What Are the Levels of Nursing Degrees?

Each blog post is dated and contains accurate information as of that date. Certain information may have changed since the blog post publication date. If you would like to confirm the current accuracy of blog information, please visit our ABSN overview page or contact admissions at (866) 891-1371.

What are the types of nurses and levels of nursing degrees? Nurses can be categorized by non-degree, degree, or graduate degree. Non-degree nurses include Certified Nursing Assistants and Licensed Practical Nurses, and degreed nurses are Registered Nurses. Graduate degree nurses include Advanced Practice Registered Nurses.

nurse leader meeting

Effective nurses are dedicated, lifelong learners. Long after you earn your nursing degree, you must commit to staying on top of the latest developments in your specialty area by reading medical journals and taking continuing education courses. You may also head back to school at some point to further your nursing education more formally, as a graduate degree can enable you to climb to the next level of nursing.

What are the levels of nursing and the levels of nursing degrees? You can explore the different levels of nursing here. When you’re ready to take the first step toward your nursing career, Concordia University Texas will help you navigate the journey. Our Accelerated Bachelor of Science in Nursing (ABSN) track enables you to earn your undergraduate nursing degree in as few as 16 months upon successful completion of prerequisites.

As you begin planning your intended career pathway, it can be helpful to develop a working knowledge of the different levels of nursing and types of nurses. What are the types of nurses? Nurses can be categorized in several ways, such as their nursing specialty area or workplace setting. For the purposes of discussing the levels of nursing degrees, we’ll categorize nurses by education level.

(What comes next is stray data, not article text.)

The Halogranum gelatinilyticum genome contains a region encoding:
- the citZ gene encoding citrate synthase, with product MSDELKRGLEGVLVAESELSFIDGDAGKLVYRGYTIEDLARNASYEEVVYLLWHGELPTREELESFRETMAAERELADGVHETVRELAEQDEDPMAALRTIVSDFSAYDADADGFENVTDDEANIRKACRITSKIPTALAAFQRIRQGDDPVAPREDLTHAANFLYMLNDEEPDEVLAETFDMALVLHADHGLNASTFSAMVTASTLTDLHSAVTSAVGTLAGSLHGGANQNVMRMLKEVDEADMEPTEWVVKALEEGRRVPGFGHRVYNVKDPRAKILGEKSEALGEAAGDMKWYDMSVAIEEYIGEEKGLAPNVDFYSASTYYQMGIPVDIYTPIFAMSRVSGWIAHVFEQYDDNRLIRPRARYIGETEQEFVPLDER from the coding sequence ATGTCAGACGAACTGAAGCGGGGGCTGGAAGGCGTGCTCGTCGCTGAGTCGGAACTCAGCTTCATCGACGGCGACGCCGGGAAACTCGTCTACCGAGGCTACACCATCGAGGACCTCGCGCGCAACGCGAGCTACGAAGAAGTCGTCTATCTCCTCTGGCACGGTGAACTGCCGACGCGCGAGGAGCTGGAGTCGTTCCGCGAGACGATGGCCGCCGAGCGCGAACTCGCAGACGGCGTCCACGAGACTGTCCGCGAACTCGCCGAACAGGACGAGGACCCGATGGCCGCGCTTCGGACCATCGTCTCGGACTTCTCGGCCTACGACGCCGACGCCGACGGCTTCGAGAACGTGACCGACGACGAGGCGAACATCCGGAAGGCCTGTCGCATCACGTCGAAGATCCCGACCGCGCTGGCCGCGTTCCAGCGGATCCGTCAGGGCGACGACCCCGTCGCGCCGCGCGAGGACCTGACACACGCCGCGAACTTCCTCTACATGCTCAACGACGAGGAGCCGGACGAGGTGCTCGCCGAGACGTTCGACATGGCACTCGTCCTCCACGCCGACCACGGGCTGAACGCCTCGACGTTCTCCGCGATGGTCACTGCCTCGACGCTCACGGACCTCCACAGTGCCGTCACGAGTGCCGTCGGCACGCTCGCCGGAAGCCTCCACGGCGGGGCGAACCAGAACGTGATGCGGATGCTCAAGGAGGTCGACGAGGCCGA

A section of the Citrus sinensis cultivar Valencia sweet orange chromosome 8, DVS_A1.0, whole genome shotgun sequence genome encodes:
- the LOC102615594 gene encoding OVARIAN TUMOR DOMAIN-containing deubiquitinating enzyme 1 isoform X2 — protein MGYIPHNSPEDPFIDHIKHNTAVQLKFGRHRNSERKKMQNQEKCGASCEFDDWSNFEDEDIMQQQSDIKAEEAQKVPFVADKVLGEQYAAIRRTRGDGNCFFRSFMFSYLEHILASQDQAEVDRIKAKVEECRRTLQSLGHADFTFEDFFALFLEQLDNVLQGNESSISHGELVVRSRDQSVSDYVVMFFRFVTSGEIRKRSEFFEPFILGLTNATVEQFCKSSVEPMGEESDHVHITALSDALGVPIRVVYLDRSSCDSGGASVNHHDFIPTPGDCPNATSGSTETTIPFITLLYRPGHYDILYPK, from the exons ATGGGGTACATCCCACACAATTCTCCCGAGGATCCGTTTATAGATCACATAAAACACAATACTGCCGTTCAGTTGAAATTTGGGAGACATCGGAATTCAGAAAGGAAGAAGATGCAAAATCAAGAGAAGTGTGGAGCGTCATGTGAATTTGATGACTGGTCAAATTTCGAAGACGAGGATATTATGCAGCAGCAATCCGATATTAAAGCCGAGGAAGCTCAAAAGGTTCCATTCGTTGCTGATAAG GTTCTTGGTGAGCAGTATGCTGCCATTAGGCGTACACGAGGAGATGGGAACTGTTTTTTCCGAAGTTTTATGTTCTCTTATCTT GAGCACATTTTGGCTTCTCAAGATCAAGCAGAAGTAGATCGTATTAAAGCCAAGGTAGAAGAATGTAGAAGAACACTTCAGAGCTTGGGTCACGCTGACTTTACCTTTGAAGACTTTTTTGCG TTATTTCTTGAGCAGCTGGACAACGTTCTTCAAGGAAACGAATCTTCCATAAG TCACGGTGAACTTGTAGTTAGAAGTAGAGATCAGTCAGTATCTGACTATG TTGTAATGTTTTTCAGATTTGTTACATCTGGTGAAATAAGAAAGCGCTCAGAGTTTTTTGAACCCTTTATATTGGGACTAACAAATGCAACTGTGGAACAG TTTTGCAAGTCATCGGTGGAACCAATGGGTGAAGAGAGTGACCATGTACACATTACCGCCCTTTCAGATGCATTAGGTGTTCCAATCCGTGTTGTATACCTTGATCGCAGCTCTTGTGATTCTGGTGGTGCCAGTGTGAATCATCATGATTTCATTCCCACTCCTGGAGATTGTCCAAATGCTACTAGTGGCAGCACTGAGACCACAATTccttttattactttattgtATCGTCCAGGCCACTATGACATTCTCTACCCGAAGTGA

nurse with forensic tools

Beyond the general categories of nurses, there are plenty of specialization possibilities. Explore these 11 non-bedside nursing jobs you can pursue.

Certified Nursing Assistant (CNA)

A certified nursing assistant is a non-degree professional. They may sometimes hold job titles like nursing assistant or nursing aide. CNAs work in hospitals, nursing homes, other residential care facilities, and home healthcare agencies.

A CNA provides basic care to patients, the elderly, and disabled individuals, helping them with the activities of daily living (ADLs). For example, a CNA can:

  • Help patients eat
  • Bathe and groom patients
  • Help patients use the toilet
  • Measure vital signs
  • Record and report health concerns or changes

The specific regulations vary from state to state, but in some states, CNAs are also allowed to dispense medications.

To become a CNA, a person must complete a state-approved CNA education program and pass a competency exam. In some states, CNAs need licensure or certification.